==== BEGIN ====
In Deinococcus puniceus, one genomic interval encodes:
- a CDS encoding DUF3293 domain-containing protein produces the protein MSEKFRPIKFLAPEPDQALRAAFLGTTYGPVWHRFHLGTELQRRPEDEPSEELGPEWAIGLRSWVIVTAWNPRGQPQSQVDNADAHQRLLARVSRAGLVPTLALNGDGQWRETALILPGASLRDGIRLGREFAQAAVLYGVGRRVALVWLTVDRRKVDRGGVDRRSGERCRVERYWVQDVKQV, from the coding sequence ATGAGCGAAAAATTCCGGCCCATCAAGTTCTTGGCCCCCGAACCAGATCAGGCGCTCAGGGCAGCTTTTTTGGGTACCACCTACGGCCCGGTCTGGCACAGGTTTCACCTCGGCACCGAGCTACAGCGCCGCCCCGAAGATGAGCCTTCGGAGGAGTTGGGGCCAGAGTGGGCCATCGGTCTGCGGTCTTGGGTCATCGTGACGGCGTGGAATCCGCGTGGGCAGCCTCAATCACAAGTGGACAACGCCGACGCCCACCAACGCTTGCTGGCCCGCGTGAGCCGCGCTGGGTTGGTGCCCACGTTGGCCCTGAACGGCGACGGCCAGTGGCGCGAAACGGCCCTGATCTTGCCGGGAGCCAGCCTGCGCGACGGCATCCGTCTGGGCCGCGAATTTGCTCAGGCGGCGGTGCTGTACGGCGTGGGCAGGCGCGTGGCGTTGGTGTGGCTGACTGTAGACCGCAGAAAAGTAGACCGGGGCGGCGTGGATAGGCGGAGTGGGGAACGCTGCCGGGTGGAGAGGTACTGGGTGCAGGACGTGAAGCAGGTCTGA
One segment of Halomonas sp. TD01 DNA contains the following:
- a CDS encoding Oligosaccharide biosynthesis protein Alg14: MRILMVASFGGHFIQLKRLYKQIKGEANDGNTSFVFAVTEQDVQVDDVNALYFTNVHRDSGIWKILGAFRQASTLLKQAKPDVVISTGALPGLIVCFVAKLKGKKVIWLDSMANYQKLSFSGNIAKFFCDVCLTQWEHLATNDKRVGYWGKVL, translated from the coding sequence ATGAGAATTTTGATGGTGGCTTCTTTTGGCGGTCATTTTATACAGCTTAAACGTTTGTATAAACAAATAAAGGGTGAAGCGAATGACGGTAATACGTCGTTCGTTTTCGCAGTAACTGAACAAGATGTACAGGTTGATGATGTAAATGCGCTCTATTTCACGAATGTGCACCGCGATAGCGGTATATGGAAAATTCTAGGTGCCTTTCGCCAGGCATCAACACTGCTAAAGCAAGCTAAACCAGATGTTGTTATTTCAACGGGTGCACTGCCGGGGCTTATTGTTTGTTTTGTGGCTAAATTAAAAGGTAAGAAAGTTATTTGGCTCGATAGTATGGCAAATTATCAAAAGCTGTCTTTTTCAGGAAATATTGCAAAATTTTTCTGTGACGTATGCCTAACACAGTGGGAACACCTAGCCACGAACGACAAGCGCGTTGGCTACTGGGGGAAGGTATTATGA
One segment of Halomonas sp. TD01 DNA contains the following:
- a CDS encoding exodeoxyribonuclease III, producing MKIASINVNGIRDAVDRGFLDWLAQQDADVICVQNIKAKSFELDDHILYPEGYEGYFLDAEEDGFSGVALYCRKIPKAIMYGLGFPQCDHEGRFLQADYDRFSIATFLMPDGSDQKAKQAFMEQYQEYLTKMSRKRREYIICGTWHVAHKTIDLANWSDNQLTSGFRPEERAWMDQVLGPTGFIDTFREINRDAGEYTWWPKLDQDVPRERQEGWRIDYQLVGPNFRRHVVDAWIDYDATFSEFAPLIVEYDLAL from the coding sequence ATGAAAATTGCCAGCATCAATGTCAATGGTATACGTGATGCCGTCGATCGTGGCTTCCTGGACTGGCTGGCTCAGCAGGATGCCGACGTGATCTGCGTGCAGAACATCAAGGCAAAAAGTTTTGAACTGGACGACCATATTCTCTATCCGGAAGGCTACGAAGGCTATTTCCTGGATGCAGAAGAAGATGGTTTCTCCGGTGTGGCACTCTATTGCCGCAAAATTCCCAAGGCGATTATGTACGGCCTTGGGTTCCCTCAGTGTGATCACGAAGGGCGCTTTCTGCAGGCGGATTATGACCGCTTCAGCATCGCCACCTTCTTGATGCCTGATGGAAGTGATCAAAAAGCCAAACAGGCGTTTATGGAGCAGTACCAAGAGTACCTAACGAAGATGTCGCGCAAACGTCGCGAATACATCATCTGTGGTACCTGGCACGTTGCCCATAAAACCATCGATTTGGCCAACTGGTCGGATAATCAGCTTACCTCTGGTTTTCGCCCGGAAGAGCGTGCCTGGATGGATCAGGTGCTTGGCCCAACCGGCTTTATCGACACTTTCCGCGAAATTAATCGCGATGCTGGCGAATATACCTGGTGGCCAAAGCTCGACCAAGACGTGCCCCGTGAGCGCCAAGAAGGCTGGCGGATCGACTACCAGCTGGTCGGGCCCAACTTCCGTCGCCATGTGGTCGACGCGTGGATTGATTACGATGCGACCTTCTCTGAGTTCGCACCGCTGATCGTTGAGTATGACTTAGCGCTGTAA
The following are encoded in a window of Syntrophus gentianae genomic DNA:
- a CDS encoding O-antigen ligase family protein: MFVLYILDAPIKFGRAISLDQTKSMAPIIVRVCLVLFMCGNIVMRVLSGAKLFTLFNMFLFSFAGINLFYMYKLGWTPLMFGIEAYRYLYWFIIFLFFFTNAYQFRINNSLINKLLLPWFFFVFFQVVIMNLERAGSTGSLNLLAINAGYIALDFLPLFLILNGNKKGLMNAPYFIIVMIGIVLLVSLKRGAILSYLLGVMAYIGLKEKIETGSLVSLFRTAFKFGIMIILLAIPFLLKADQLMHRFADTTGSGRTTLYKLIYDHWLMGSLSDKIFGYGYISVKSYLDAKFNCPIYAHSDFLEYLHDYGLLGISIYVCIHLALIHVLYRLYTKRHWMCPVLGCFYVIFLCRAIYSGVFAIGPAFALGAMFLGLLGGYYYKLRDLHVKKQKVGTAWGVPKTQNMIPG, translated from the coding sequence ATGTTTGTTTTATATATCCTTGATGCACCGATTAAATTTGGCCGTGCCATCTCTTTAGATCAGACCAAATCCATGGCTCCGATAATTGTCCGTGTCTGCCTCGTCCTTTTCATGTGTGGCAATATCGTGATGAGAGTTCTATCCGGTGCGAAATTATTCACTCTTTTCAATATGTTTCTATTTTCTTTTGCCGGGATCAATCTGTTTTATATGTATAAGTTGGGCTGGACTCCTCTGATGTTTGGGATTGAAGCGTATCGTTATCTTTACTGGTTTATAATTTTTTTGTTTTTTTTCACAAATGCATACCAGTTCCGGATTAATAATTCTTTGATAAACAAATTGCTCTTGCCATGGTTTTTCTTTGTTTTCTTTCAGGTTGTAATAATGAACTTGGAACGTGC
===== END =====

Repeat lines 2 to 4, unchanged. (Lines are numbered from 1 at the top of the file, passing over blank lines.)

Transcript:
- a CDS encoding DUF3293 domain-containing protein produces the protein MSEKFRPIKFLAPEPDQALRAAFLGTTYGPVWHRFHLGTELQRRPEDEPSEELGPEWAIGLRSWVIVTAWNPRGQPQSQVDNADAHQRLLARVSRAGLVPTLALNGDGQWRETALILPGASLRDGIRLGREFAQAAVLYGVGRRVALVWLTVDRRKVDRGGVDRRSGERCRVERYWVQDVKQV, from the coding sequence ATGAGCGAAAAATTCCGGCCCATCAAGTTCTTGGCCCCCGAACCAGATCAGGCGCTCAGGGCAGCTTTTTTGGGTACCACCTACGGCCCGGTCTGGCACAGGTTTCACCTCGGCACCGAGCTACAGCGCCGCCCCGAAGATGAGCCTTCGGAGGAGTTGGGGCCAGAGTGGGCCATCGGTCTGCGGTCTTGGGTCATCGTGACGGCGTGGAATCCGCGTGGGCAGCCTCAATCACAAGTGGACAACGCCGACGCCCACCAACGCTTGCTGGCCCGCGTGAGCCGCGCTGGGTTGGTGCCCACGTTGGCCCTGAACGGCGACGGCCAGTGGCGCGAAACGGCCCTGATCTTGCCGGGAGCCAGCCTGCGCGACGGCATCCGTCTGGGCCGCGAATTTGCTCAGGCGGCGGTGCTGTACGGCGTGGGCAGGCGCGTGGCGTTGGTGTGGCTGACTGTAGACCGCAGAAAAGTAGACCGGGGCGGCGTGGATAGGCGGAGTGGGGAACGCTGCCGGGTGGAGAGGTACTGGGTGCAGGACGTGAAGCAGGTCTGA
One segment of Halomonas sp. TD01 DNA contains the following:
- a CDS encoding Oligosaccharide biosynthesis protein Alg14: MRILMVASFGGHFIQLKRLYKQIKGEANDGNTSFVFAVTEQDVQVDDVNALYFTNVHRDSGIWKILGAFRQASTLLKQAKPDVVISTGALPGLIVCFVAKLKGKKVIWLDSMANYQKLSFSGNIAKFFCDVCLTQWEHLATNDKRVGYWGKVL, translated from the coding sequence ATGAGAATTTTGATGGTGGCTTCTTTTGGCGGTCATTTTATACAGCTTAAACGTTTGTATAAACAAATAAAGGGTGAAGCGAATGACGGTAATACGTCGTTCGTTTTCGCAGTAACTGAACAAGATGTACAGGTTGATGATGTAAATGCGCTCTATTTCACGAATGTGCACCGCGATAGCGGTATATGGAAAATTCTAGGTGCCTTTCGCCAGGCATCAACACTGCTAAAGCAAGCTAAACCAGATGTTGTTATTTCAACGGGTGCACTGCCGGGGCTTATTGTTTGTTTTGTGGCTAAATTAAAAGGTAAGAAAGTTATTTGGCTCGATAGTATGGCAAATTATCAAAAGCTGTCTTTTTCAGGAAATATTGCAAAATTTTTCTGTGACGTATGCCTAACACAGTGGGAACACCTAGCCACGAACGACAAGCGCGTTGGCTACTGGGGGAAGGTATTATGA